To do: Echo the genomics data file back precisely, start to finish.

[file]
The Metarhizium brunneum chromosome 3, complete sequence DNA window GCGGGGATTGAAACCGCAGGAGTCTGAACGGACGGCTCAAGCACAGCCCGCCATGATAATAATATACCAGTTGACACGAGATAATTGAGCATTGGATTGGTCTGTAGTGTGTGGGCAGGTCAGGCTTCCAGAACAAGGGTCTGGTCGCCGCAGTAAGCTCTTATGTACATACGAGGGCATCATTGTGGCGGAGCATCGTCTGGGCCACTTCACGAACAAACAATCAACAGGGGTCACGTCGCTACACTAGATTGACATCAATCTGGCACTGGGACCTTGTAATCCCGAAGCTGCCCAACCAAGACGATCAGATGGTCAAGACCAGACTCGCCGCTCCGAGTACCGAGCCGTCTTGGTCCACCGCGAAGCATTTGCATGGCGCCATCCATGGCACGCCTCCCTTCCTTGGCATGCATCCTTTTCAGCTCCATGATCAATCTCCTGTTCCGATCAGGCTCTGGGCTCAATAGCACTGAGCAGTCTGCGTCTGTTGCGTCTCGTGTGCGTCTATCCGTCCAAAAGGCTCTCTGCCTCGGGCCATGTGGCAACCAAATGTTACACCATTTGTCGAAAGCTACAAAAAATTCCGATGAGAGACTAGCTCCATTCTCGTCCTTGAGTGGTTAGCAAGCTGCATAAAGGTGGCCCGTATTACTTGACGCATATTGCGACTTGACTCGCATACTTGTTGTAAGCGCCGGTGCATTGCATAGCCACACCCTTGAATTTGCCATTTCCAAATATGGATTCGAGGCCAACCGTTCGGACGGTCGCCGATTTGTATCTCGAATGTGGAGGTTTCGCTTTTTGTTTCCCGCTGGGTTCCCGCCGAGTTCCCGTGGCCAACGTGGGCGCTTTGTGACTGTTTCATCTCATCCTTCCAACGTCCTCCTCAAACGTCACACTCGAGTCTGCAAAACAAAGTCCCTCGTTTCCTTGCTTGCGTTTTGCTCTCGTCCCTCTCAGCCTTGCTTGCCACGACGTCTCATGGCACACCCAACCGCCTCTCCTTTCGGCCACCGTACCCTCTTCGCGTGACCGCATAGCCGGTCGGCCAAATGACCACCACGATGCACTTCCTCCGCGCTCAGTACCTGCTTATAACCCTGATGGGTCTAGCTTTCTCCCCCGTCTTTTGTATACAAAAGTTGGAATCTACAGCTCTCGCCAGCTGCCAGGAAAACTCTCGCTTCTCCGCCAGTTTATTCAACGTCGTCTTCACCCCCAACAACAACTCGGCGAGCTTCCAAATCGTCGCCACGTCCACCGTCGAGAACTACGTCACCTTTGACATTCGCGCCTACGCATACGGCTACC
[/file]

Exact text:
The Metarhizium brunneum chromosome 3, complete sequence DNA window GCGGGGATTGAAACCGCAGGAGTCTGAACGGACGGCTCAAGCACAGCCCGCCATGATAATAATATACCAGTTGACACGAGATAATTGAGCATTGGATTGGTCTGTAGTGTGTGGGCAGGTCAGGCTTCCAGAACAAGGGTCTGGTCGCCGCAGTAAGCTCTTATGTACATACGAGGGCATCATTGTGGCGGAGCATCGTCTGGGCCACTTCACGAACAAACAATCAACAGGGGTCACGTCGCTACACTAGATTGACATCAATCTGGCACTGGGACCTTGTAATCCCGAAGCTGCCCAACCAAGACGATCAGATGGTCAAGACCAGACTCGCCGCTCCGAGTACCGAGCCGTCTTGGTCCACCGCGAAGCATTTGCATGGCGCCATCCATGGCACGCCTCCCTTCCTTGGCATGCATCCTTTTCAGCTCCATGATCAATCTCCTGTTCCGATCAGGCTCTGGGCTCAATAGCACTGAGCAGTCTGCGTCTGTTGCGTCTCGTGTGCGTCTATCCGTCCAAAAGGCTCTCTGCCTCGGGCCATGTGGCAACCAAATGTTACACCATTTGTCGAAAGCTACAAAAAATTCCGATGAGAGACTAGCTCCATTCTCGTCCTTGAGTGGTTAGCAAGCTGCATAAAGGTGGCCCGTATTACTTGACGCATATTGCGACTTGACTCGCATACTTGTTGTAAGCGCCGGTGCATTGCATAGCCACACCCTTGAATTTGCCATTTCCAAATATGGATTCGAGGCCAACCGTTCGGACGGTCGCCGATTTGTATCTCGAATGTGGAGGTTTCGCTTTTTGTTTCCCGCTGGGTTCCCGCCGAGTTCCCGTGGCCAACGTGGGCGCTTTGTGACTGTTTCATCTCATCCTTCCAACGTCCTCCTCAAACGTCACACTCGAGTCTGCAAAACAAAGTCCCTCGTTTCCTTGCTTGCGTTTTGCTCTCGTCCCTCTCAGCCTTGCTTGCCACGACGTCTCATGGCACACCCAACCGCCTCTCCTTTCGGCCACCGTACCCTCTTCGCGTGACCGCATAGCCGGTCGGCCAAATGACCACCACGATGCACTTCCTCCGCGCTCAGTACCTGCTTATAACCCTGATGGGTCTAGCTTTCTCCCCCGTCTTTTGTATACAAAAGTTGGAATCTACAGCTCTCGCCAGCTGCCAGGAAAACTCTCGCTTCTCCGCCAGTTTATTCAACGTCGTCTTCACCCCCAACAACAACTCGGCGAGCTTCCAAATCGTCGCCACGTCCACCGTCGAGAACTACGTCACCTTTGACATTCGCGCCTACGCATACGGCTACC